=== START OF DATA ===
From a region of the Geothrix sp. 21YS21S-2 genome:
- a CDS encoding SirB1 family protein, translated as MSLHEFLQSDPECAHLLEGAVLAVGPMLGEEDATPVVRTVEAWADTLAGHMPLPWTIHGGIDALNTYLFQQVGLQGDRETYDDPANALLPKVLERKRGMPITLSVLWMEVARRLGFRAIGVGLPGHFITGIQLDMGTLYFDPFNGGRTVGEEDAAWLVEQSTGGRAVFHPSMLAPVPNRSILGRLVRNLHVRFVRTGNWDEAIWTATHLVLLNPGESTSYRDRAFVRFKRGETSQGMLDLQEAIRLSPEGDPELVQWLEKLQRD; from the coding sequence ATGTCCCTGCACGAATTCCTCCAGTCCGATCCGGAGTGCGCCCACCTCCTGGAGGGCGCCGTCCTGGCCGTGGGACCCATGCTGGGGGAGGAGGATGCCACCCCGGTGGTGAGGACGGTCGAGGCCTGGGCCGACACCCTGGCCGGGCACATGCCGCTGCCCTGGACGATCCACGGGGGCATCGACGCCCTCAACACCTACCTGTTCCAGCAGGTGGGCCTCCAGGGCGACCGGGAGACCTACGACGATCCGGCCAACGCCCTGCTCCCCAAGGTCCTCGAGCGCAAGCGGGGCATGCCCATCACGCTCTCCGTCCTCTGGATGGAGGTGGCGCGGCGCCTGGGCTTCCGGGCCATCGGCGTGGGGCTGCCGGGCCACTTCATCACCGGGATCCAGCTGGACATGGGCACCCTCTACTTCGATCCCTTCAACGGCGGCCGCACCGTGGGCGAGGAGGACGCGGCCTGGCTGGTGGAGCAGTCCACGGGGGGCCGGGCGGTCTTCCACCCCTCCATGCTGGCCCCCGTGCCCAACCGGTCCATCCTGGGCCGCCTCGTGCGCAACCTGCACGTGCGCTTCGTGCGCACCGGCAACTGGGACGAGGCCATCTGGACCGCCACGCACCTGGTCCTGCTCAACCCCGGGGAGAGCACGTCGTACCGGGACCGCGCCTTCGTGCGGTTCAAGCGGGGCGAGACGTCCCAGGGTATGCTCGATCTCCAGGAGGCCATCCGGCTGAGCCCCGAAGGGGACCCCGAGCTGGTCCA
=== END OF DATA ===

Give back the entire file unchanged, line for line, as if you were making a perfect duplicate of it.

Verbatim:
From a region of the Geothrix sp. 21YS21S-2 genome:
- a CDS encoding SirB1 family protein, translated as MSLHEFLQSDPECAHLLEGAVLAVGPMLGEEDATPVVRTVEAWADTLAGHMPLPWTIHGGIDALNTYLFQQVGLQGDRETYDDPANALLPKVLERKRGMPITLSVLWMEVARRLGFRAIGVGLPGHFITGIQLDMGTLYFDPFNGGRTVGEEDAAWLVEQSTGGRAVFHPSMLAPVPNRSILGRLVRNLHVRFVRTGNWDEAIWTATHLVLLNPGESTSYRDRAFVRFKRGETSQGMLDLQEAIRLSPEGDPELVQWLEKLQRD; from the coding sequence ATGTCCCTGCACGAATTCCTCCAGTCCGATCCGGAGTGCGCCCACCTCCTGGAGGGCGCCGTCCTGGCCGTGGGACCCATGCTGGGGGAGGAGGATGCCACCCCGGTGGTGAGGACGGTCGAGGCCTGGGCCGACACCCTGGCCGGGCACATGCCGCTGCCCTGGACGATCCACGGGGGCATCGACGCCCTCAACACCTACCTGTTCCAGCAGGTGGGCCTCCAGGGCGACCGGGAGACCTACGACGATCCGGCCAACGCCCTGCTCCCCAAGGTCCTCGAGCGCAAGCGGGGCATGCCCATCACGCTCTCCGTCCTCTGGATGGAGGTGGCGCGGCGCCTGGGCTTCCGGGCCATCGGCGTGGGGCTGCCGGGCCACTTCATCACCGGGATCCAGCTGGACATGGGCACCCTCTACTTCGATCCCTTCAACGGCGGCCGCACCGTGGGCGAGGAGGACGCGGCCTGGCTGGTGGAGCAGTCCACGGGGGGCCGGGCGGTCTTCCACCCCTCCATGCTGGCCCCCGTGCCCAACCGGTCCATCCTGGGCCGCCTCGTGCGCAACCTGCACGTGCGCTTCGTGCGCACCGGCAACTGGGACGAGGCCATCTGGACCGCCACGCACCTGGTCCTGCTCAACCCCGGGGAGAGCACGTCGTACCGGGACCGCGCCTTCGTGCGGTTCAAGCGGGGCGAGACGTCCCAGGGTATGCTCGATCTCCAGGAGGCCATCCGGCTGAGCCCCGAAGGGGACCCCGAGCTGGTCCA